The free and open source software movement was started by a generation of technical visionaries who believed that access to information is fundamental to human rights in our digital age. It grew into a movement that has transformed software development, business, and modern society. Open source projects have resulted in global collaboration and the creation of Linux, the most popular operating system on earth–along with community tools like Firefox, Sendmail, and the backbone of the Internet. Today, there are over 50 publicly traded commercial open source software companies representing billions in value, and they are in the process of changing how business works today.

        “FOSSDA is about the personal stories of those who came together to revolutionize our modern technological world,” said Heather Meeker, FOSSDA’s founder. “A lot has been written about open source development and open source licensing — some practical, some dogmatic, some thought-provoking. But the FOSSDA Project is about a trailblazing human journey.”

      • Unicorn MediaApache and Mozilla Sponsor Organization to Collect FOSS Oral History

        Since you’re reading FOSS Force, you probably don’t need to be told that there’s a rich history behind Linux and open source, going back to at least 1983, which is when Richard Stallman founded the GNU Project.

        Along the way Stallman wrote his requirements for The Four Essential Freedoms of Free Software and issued the GPL; Linus Torvalds started work on Linux, the operating system which has in many ways taken over modern computing; BSD battled AT&T for the right to issue Unix software as open source; and more.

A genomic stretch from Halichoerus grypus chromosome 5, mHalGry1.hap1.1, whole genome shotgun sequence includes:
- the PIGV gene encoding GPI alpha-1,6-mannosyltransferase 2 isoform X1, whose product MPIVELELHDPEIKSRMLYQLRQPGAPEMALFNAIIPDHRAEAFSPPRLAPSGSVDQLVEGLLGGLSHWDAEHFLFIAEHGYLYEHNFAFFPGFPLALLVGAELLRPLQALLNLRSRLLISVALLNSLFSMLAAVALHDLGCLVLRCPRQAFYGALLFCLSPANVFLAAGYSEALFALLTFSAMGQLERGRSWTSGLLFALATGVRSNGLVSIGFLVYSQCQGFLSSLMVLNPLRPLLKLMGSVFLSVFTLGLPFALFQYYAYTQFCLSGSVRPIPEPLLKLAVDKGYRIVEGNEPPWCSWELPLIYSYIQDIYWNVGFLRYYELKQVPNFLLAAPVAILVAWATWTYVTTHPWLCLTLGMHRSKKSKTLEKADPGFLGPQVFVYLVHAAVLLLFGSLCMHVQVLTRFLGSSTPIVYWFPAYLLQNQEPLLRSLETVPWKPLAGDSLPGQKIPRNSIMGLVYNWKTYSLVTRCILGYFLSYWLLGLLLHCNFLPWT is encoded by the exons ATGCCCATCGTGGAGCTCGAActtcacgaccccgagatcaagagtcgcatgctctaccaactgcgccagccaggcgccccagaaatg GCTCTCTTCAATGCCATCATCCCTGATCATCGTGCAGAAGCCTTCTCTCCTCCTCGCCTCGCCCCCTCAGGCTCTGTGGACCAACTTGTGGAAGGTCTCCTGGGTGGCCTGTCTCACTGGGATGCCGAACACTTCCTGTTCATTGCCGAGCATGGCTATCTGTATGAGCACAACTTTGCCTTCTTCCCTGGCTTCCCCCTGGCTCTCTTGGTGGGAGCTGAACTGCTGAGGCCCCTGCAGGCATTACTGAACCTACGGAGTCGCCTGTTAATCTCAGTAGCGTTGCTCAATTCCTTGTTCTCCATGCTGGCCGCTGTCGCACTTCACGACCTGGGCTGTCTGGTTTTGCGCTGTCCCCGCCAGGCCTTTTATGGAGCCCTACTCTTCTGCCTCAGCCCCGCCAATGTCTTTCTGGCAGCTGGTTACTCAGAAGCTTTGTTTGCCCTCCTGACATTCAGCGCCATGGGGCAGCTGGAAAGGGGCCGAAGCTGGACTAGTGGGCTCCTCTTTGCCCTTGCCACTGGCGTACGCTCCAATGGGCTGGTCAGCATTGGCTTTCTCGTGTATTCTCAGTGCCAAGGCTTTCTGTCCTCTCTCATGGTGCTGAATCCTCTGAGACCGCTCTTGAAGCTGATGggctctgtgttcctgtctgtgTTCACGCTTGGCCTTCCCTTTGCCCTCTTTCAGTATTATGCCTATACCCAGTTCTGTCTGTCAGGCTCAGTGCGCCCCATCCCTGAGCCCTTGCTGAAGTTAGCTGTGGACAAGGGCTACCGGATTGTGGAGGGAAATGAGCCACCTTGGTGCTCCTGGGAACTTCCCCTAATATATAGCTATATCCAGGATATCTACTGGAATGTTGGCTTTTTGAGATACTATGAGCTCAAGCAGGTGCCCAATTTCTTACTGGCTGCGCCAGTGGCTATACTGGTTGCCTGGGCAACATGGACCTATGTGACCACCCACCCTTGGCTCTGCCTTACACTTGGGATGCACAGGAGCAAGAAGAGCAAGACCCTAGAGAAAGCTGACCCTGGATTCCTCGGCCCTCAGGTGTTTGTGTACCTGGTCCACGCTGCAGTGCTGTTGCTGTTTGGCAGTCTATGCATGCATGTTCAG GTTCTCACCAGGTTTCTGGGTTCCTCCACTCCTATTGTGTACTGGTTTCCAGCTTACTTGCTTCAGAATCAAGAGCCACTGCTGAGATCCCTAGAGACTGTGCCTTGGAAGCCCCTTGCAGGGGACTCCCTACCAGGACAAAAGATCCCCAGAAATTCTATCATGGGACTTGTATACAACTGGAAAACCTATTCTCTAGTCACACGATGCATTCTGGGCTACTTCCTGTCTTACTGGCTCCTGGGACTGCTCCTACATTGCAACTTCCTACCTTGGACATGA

• Programming/Development

      • Daniel MiesslerExploring the intersection of security, technology, and society—and what might be coming next...
      • Fernando BorrettiAnd Yet It Understands

        These dismissive analogies serve to create a false sense of security—that if I can name something I understand it and know how it works and it is no longer a threat4—and to signal to the listeners that the speaker has some revealed knowledge that they lack. But nobody knows how GPT works. They know how it was trained, because the training scheme was designed by humans, but the algorithm that is executed during inference was not intelligently designed but evolved, and it is implicit in the structure of the network, and interpretability has yet to mature to the point where we can draw a symbolic, abstract, human-readable program out of a sea of weights.

      • Tim BradshawHow to understand closures in Common Lisp

        It’s easy to see why this has happened: the CL standard has a lot of discussion of lexical closures, lexical and dynamic environments and so on. So it’s tempting to think that this way of thinking about things is ‘the one true way’ because it has been blessed by those who went before us. And indeed CL does have objects representing part of the lexical environment which are given to macro functions. Occasionally these are even useful. But there are no objects which represent closures as distinct from functions, and no predicates which tell you if a function is a closure or not in the standard language: closures simply do not exist as objects distinct from functions at all. They were useful, perhaps, as part of the text which defined the language, but they are nowhere to be found in the language itself.

        So, with the exception of the environment objects passed to macros, none of these objects exist in the language. They may exist in implementations, and might even be exposed by some implementations, but from the point of the view of the language they simply do not exist: if I give you a function object you cannot know if it is a closure or not.